I have identified as an artist for as long as I can remember, whether it be in terms of my various forms of writing (short stories, novels, poems), my acting, and now my directing and play-writing.  I am an artist through and through.  I’m also an avid audience member.  I enjoy seeing theatre just as much as I enjoy making it (well, maybe not just as much, but you get where I’m going).  I enjoy the privilege of being both artist and audience member, producer of art and consumer of art.

With that being said, I believe that there is a partnership between artists and audience members.  And there are some people on either side that sometimes tow the line as to the rules of this partnership.

Quick(ish) story: I went to a Lauryn Hill concert on April 15th in Brooklyn.  The tickets were purchased a good month and a half in advanced, and Ade (my best friend) and I were stoked.  Like super duper stoked!  I was listening to Lauryn Hill on repeat for like four days just to prepare for this concert.  The concert was originally going to start at 9.  The day before the concert, patrons received an email from the venue stating two new things: 1) there were now going to be 8 opening acts and 2) the concert was going to begin at 8 and go later than anticipated.  “Okay,” I thought, “I can work with that.”  Ade and I had no interest in seeing the opening acts, mostly because we didn’t know any of them and didn’t really like the fact that their presence was being sprung on us.  So, we decided that we were going to aim for arriving at 9:30.   While on the train, Ade mentioned that she’d heard Lauryn Hill was notorious for showing up late to her concerts.  I figured that it really couldn’t be that bad, ya know?  Like, no one is super later to concerts and known for it.  It’s just something you don’t do.  Plus, we were arriving an hour and a half later than the start time.  My thinking was that we’d get there just in time.  We arrived a little before 9:30 and took our seats.  And then we proceeded to sit through at least five opening acts. BRUH. -_-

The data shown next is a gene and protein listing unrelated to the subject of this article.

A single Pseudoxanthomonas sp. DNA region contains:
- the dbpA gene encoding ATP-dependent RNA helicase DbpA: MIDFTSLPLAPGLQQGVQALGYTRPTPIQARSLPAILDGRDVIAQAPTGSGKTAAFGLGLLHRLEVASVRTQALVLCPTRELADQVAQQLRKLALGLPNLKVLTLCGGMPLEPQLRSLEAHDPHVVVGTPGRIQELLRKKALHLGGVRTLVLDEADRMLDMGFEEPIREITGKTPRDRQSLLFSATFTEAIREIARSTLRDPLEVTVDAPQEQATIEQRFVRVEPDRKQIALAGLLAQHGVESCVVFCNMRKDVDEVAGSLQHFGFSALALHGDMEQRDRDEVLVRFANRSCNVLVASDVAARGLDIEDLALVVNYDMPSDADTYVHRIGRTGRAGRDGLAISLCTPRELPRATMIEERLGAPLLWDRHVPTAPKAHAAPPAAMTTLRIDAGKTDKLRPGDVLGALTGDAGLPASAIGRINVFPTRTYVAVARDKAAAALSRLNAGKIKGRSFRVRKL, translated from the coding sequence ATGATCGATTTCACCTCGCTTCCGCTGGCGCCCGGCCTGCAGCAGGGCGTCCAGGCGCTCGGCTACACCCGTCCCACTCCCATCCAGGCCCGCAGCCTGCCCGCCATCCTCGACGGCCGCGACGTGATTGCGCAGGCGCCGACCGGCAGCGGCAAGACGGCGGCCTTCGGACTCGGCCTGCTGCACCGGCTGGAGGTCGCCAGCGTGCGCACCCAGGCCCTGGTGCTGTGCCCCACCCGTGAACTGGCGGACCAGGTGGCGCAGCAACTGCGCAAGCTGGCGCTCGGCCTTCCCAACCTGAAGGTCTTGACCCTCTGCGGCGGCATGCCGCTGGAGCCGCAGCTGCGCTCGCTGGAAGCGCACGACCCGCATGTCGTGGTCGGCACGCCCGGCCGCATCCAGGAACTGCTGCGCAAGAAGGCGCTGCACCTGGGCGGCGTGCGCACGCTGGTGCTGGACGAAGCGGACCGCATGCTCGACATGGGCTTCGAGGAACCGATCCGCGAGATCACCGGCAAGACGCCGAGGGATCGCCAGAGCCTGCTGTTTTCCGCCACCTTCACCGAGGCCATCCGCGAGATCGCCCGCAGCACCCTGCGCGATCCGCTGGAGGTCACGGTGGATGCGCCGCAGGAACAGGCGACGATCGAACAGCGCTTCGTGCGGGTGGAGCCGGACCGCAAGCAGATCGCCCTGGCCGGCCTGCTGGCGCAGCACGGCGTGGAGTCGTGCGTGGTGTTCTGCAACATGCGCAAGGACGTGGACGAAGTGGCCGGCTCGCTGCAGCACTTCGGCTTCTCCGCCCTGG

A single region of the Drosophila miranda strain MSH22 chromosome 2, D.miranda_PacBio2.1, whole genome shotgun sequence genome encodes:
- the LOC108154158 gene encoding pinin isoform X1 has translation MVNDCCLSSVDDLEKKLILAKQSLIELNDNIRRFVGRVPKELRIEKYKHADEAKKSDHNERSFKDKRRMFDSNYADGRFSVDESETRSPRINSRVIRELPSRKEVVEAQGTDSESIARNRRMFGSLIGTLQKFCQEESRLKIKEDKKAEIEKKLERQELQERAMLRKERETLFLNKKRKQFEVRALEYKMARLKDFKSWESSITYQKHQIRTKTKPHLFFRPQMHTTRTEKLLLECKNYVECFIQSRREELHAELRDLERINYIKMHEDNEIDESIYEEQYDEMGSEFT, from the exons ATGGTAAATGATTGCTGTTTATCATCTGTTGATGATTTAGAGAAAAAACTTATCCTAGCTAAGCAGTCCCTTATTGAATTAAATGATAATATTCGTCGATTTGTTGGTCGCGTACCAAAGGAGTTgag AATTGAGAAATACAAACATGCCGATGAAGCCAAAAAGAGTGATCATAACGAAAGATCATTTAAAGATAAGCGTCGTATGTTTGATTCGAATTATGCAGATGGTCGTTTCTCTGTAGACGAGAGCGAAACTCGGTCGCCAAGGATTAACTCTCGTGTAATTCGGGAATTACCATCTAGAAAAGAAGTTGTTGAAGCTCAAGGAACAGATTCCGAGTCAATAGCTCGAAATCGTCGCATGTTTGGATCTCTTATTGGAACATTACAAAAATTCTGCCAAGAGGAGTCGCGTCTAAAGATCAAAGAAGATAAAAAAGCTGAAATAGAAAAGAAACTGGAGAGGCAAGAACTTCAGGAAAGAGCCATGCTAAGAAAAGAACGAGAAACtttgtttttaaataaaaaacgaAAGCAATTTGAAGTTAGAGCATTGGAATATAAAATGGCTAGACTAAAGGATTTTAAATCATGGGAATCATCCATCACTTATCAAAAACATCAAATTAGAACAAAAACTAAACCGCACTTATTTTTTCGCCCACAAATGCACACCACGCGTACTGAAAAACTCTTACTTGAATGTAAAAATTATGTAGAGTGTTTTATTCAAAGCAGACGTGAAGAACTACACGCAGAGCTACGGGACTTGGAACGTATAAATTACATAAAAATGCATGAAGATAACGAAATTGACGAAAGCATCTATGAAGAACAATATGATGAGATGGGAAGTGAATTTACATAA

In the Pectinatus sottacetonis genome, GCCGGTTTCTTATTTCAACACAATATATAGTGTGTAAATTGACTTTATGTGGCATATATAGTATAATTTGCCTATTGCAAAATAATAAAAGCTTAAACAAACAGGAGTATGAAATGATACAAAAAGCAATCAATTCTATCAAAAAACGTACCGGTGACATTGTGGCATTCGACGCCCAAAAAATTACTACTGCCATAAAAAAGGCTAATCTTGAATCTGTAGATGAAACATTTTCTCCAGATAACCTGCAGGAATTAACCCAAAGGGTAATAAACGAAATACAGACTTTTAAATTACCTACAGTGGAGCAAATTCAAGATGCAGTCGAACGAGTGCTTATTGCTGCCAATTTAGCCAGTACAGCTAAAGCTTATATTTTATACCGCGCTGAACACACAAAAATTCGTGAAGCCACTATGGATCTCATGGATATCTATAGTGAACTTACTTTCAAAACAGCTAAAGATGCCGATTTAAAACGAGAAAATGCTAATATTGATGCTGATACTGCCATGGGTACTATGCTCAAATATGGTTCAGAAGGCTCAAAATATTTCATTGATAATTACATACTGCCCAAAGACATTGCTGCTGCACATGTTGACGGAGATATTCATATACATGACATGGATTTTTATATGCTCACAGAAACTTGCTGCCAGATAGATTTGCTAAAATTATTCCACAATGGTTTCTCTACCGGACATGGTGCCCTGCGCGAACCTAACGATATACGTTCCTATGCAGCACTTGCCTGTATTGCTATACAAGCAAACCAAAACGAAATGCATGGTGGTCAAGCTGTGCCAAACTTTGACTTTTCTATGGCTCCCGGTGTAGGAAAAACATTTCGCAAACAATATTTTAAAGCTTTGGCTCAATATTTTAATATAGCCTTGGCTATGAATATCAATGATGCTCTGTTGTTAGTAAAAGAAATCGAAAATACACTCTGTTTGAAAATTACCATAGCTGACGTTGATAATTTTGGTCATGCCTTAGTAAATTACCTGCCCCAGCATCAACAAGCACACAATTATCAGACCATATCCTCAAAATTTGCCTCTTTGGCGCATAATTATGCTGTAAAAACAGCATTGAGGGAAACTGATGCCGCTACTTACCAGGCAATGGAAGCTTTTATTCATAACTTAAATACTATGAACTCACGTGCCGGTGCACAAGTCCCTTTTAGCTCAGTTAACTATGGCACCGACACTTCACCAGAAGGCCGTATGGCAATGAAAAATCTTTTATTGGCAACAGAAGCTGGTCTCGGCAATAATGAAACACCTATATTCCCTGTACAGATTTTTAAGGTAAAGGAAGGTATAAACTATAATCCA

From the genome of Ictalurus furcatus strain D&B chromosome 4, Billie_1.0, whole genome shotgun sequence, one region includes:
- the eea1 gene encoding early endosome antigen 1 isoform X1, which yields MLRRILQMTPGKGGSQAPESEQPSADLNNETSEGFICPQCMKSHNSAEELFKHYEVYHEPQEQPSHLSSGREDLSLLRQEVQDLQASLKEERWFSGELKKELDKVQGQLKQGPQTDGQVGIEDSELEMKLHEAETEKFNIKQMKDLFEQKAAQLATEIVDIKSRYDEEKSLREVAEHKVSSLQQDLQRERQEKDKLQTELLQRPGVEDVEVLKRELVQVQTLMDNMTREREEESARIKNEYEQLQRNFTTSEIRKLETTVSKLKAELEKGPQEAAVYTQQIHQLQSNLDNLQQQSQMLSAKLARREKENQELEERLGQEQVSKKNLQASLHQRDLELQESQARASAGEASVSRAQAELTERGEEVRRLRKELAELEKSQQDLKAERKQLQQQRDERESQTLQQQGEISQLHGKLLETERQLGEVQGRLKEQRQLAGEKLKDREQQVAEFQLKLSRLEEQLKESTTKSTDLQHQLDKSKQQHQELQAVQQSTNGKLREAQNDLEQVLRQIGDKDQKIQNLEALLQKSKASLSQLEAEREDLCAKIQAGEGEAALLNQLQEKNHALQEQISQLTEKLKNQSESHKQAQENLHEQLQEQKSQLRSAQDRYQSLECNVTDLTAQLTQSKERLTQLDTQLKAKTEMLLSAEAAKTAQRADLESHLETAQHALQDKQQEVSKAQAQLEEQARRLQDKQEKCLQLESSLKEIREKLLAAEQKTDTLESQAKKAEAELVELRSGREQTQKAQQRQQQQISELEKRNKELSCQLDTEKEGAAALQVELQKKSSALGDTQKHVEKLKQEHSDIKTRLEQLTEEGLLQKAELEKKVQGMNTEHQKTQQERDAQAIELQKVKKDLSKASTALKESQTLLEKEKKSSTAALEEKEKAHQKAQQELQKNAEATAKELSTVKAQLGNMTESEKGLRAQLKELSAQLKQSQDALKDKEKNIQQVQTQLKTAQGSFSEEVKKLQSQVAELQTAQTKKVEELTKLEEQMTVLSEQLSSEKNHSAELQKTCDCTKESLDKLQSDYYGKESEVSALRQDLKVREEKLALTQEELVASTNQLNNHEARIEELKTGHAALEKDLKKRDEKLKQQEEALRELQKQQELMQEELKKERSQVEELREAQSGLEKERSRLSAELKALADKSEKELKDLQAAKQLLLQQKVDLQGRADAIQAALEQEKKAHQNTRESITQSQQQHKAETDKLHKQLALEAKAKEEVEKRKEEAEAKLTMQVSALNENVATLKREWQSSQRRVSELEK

I was confused as to how we arrived an hour and a half “late” and they weren’t mostly through or even done with the opening acts.  Opening acts do just that: they open.  They don’t have half-long concerts, especially when their presence was just announced twenty-four hours ago.  I think it was around 11 when the opening acts finally finished, and Ade and I still had some of the excited energy in anticipation for Lauryn Hill.  Lauryn Hill did not come on stage…until one in the morning.  Yes, you indeed read that correctly.  ONE IN THE MORNING!  She did not come on the stage until two hours after her opening acts were finished.

The audience both cheered her name and booed her within seconds.  The poor DJ started playing some of her songs just to keep us at bay.  Ade took two naps in the span of that time, and I made several Snapchat updates when I should have been enjoying a concert by an iconic black artist.  At one in the morning, Lauryn Hill decided that it would be a good time to finally appear.  I can’t speak for Ade, but I know that I, for one, was not impressed with the show.  The audio was horrible (it took at least a minute to know which song she was actually singing), she did weird and unheard of remixes, and I heard the band more than I heard her.  She had been on stage for maybe fifteen minutes when I turned to Ade and asked her if I should tell my parents to start heading over to Brooklyn.  She agreed, even though our thinking was that we would end up missing a good chunk of the performance since they would arrive in probably thirty to forty minutes.  NOPE.  My parents arrived a little bit before 2AM, and the concert was ending.

So, in summary: we had to sit through unannounced and unknown opening acts for two hours (three hours if you were someone who arrived to the theatre at 8), then sit through two hours of no entertainment on stage, and then sit through an hour long concert that wasn’t even worth a fourth of the ticket price.  I was thoroughly pissed off.  Yet Lauryn Hill continues this behavior.  After showing up two hours late to a concert in Atlanta, she released this statement on her Facebook page.

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She published this on May 8th.